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L-1A And L-1B Visas For Company Transferees

At Wilson Law Group in Minneapolis, our immigration attorneys assist with all nonimmigrant employment visas, including L-1A and L-1B visas for company transferees like executives, managers and employees.

What Is An L-1 Nonimmigrant Visa?

The L-1 nonimmigrant visa is similar to the H-1B visa in that it is employment-based and dependent on a valid job offer. The L visa category offers numerous advantages that make it worth considering. First, unlike the H-1B visa, Congress has yet to enact a cap on the number of L visas issued annually. Second, if a company elects to employ an L visa holder permanently in the United States, it can be easier for the foreign national to obtain permanent resident status in most instances than it is for other visa holders.

The General Requirements Of The L-1 Visa

The U.S. government generally requires the following for an L-1 petition:

  • The person has to have been an employee of an overseas company or have held a majority interest in an overseas company for the minimum of a one-year period during the preceding three years.
  • The company for which the person worked for a year abroad must have a qualifying relationship with a company in the United States, such as a subsidiary or affiliate.
  • The foreign company must have employed the person transferring to the U.S. in an executive or managerial position or in a position requiring specialized knowledge.
  • The person must be transferring to the United States to assume a position that requires the person to assume an executive or managerial position or in a position requiring specialized knowledge.
  • The transferee must qualify for the position, including possessing sufficient education, training and related experience.

The L-1A visa is for executives and managers, while the L-1B visa is for individuals possessing specialized knowledge.

Qualifying As An Executive Position

A position generally qualifies as an executive position if its duties include all of the following:

  • Directing the management of the organization or a major component or function of the organization
  • Establishing the goals and policies of the organization, component or function
  • Exercising wide latitude in discretionary decision-making
  • Receiving only general supervision or direction from higher-level executives, the board of directors, or stockholders of the organization

Qualifying As A Managerial Position

A position generally qualifies as a managerial position if its duties include all of the following:

  • Managing the organization, or a department, subdivision, function, or component of the organization
  • Supervising and controlling the work of other supervisory, professional, or managerial employees, or managing an essential function within the organization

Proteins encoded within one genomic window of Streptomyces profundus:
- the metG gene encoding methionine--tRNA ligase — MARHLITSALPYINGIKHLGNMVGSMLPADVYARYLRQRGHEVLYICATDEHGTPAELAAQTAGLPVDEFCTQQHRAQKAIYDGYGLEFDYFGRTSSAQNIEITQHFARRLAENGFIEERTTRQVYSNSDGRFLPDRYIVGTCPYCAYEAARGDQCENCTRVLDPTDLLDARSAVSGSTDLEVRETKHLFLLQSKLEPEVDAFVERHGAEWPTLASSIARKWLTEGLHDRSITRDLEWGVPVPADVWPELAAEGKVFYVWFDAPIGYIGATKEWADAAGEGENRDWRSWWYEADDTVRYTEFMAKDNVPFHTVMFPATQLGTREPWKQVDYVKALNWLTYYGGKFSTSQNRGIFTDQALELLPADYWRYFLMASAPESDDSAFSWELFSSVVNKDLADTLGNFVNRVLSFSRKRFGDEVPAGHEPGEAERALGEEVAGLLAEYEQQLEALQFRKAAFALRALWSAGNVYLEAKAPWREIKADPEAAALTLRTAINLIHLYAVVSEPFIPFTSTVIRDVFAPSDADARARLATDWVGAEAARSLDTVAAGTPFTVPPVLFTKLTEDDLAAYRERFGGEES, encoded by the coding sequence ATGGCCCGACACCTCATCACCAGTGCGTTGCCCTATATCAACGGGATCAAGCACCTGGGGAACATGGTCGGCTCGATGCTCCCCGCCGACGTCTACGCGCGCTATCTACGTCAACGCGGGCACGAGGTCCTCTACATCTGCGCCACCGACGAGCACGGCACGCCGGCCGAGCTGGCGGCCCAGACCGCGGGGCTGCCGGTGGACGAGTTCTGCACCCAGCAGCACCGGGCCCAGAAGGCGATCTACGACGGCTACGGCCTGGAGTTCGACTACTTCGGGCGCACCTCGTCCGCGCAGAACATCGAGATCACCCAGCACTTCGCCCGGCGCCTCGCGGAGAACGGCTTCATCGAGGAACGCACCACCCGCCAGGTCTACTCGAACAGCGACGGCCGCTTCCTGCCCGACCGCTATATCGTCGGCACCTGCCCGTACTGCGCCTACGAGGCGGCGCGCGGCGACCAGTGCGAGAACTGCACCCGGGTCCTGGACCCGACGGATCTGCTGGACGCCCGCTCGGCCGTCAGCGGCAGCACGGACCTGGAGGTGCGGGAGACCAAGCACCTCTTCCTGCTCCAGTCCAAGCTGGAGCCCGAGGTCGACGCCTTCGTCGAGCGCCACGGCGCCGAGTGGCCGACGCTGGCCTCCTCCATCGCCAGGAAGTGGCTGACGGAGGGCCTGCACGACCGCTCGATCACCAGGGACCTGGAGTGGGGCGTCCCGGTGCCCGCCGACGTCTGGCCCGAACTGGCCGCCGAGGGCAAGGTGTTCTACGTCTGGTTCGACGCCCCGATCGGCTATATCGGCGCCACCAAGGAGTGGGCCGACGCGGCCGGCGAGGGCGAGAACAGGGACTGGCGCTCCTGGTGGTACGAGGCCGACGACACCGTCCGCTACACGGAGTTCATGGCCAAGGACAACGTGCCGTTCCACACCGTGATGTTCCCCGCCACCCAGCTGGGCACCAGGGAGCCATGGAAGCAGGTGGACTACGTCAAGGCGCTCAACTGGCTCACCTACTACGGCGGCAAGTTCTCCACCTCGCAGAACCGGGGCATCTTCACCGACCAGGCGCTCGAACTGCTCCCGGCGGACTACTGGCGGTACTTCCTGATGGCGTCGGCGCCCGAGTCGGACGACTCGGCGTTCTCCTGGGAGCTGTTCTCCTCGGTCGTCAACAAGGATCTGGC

• Holding authority to hire and fire or recommend those as well as other personnel actions, or, if no other employee is directly supervised, functions at a senior level
  • Exercising direction over the day-to-day operations of the activity or function for which the employee has authority

Can A Person With A L-1 Visa Become A Permanent Resident?

While the L-1 visa requires foreign nationals to enter with nonimmigrant intent, the visa holder may pursue permanent resident status simultaneously. The L visa is one of the few “dual intent” visas that allow people to enter with a nonimmigrant intent and then switch to an immigrant intent later. Another dual intent visa is the H-1B visa. The EB-1 Multinational Manager/Executive category for employment-based green cards closely resembles the L-1A visa category. The green card requires a showing of essentially the same evidence in addition to the requirement that the U.S. operation be in existence for at least a year.

How Long May An L-1 Visa Holder Remain In The United States?

The maximum period of stay depends on the nature of the position. Executives and managers enter as L-1A visa holders. A person with an L-1A may stay for up to seven years. Specialized knowledge employees, however, enter as L-1B visa holders. They cannot stay for more than up to five years in the U.S.

Regardless of whether the person receives an L-1A or L-1B, all L visas expire in three years or less. Whether the visas permit multiple entries depends on the alien’s country of origin. Qualified employees entering the U.S. to open a new office will be allowed a maximum initial stay of only one year.

Can A Person Use An L-1 Visa To Open A New Office In The United States?

Yes, although the initial authorized stay will be limited to only one year. Additionally, the Department of Homeland Security will require extensive documentation regarding the new enterprise. It is possible to extend the visa. The government, however, will require significant evidence that the company is following its plans.

What Is A Blanket Petition?

The L visa category is unique in that it has a method of simplifying the process of transferring numerous employees to the U.S. The process is known as a blanket petition or approval because it applies to numerous employees instead of the typical petition per worker method.

Call An Experienced Immigration Lawyer

The L visa can have arduous requirements. Our experienced immigration lawyers at Wilson Law Group can help you understand how to navigate the process for you or your business. To schedule a free consultation, call our office at 612-430-8022 or send us an email through our website.